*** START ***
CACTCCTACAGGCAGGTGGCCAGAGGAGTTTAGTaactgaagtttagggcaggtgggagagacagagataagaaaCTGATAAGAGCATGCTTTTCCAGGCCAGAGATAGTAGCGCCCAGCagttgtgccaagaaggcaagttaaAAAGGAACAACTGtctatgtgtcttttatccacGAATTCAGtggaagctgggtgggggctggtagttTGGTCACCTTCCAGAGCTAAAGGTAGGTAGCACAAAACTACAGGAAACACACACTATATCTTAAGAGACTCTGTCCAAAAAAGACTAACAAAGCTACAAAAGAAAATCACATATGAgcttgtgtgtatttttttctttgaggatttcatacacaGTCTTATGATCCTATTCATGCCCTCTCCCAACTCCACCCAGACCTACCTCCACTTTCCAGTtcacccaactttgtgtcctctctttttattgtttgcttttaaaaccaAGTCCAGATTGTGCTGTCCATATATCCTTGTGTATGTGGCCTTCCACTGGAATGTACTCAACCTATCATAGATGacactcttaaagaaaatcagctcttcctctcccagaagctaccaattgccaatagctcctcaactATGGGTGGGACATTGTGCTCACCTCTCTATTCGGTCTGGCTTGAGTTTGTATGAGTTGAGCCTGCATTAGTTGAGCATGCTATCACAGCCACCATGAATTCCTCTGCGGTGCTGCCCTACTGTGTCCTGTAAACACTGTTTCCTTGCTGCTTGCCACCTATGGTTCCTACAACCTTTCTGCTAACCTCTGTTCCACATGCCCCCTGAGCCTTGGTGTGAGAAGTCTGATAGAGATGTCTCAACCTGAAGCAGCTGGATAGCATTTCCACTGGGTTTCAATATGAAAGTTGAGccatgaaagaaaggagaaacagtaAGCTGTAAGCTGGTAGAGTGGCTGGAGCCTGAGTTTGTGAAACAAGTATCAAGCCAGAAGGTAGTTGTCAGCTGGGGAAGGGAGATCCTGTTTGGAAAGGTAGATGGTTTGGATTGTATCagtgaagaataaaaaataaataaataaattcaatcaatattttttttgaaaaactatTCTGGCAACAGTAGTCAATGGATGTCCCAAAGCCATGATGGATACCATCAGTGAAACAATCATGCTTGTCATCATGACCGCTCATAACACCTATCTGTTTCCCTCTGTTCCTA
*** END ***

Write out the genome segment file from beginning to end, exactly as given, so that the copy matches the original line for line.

CACTCCTACAGGCAGGTGGCCAGAGGAGTTTAGTaactgaagtttagggcaggtgggagagacagagataagaaaCTGATAAGAGCATGCTTTTCCAGGCCAGAGATAGTAGCGCCCAGCagttgtgccaagaaggcaagttaaAAAGGAACAACTGtctatgtgtcttttatccacGAATTCAGtggaagctgggtgggggctggtagttTGGTCACCTTCCAGAGCTAAAGGTAGGTAGCACAAAACTACAGGAAACACACACTATATCTTAAGAGACTCTGTCCAAAAAAGACTAACAAAGCTACAAAAGAAAATCACATATGAgcttgtgtgtatttttttctttgaggatttcatacacaGTCTTATGATCCTATTCATGCCCTCTCCCAACTCCACCCAGACCTACCTCCACTTTCCAGTtcacccaactttgtgtcctctctttttattgtttgcttttaaaaccaAGTCCAGATTGTGCTGTCCATATATCCTTGTGTATGTGGCCTTCCACTGGAATGTACTCAACCTATCATAGATGacactcttaaagaaaatcagctcttcctctcccagaagctaccaattgccaatagctcctcaactATGGGTGGGACATTGTGCTCACCTCTCTATTCGGTCTGGCTTGAGTTTGTATGAGTTGAGCCTGCATTAGTTGAGCATGCTATCACAGCCACCATGAATTCCTCTGCGGTGCTGCCCTACTGTGTCCTGTAAACACTGTTTCCTTGCTGCTTGCCACCTATGGTTCCTACAACCTTTCTGCTAACCTCTGTTCCACATGCCCCCTGAGCCTTGGTGTGAGAAGTCTGATAGAGATGTCTCAACCTGAAGCAGCTGGATAGCATTTCCACTGGGTTTCAATATGAAAGTTGAGccatgaaagaaaggagaaacagtaAGCTGTAAGCTGGTAGAGTGGCTGGAGCCTGAGTTTGTGAAACAAGTATCAAGCCAGAAGGTAGTTGTCAGCTGGGGAAGGGAGATCCTGTTTGGAAAGGTAGATGGTTTGGATTGTATCagtgaagaataaaaaataaataaataaattcaatcaatattttttttgaaaaactatTCTGGCAACAGTAGTCAATGGATGTCCCAAAGCCATGATGGATACCATCAGTGAAACAATCATGCTTGTCATCATGACCGCTCATAACACCTATCTGTTTCCCTCTGTTCCTA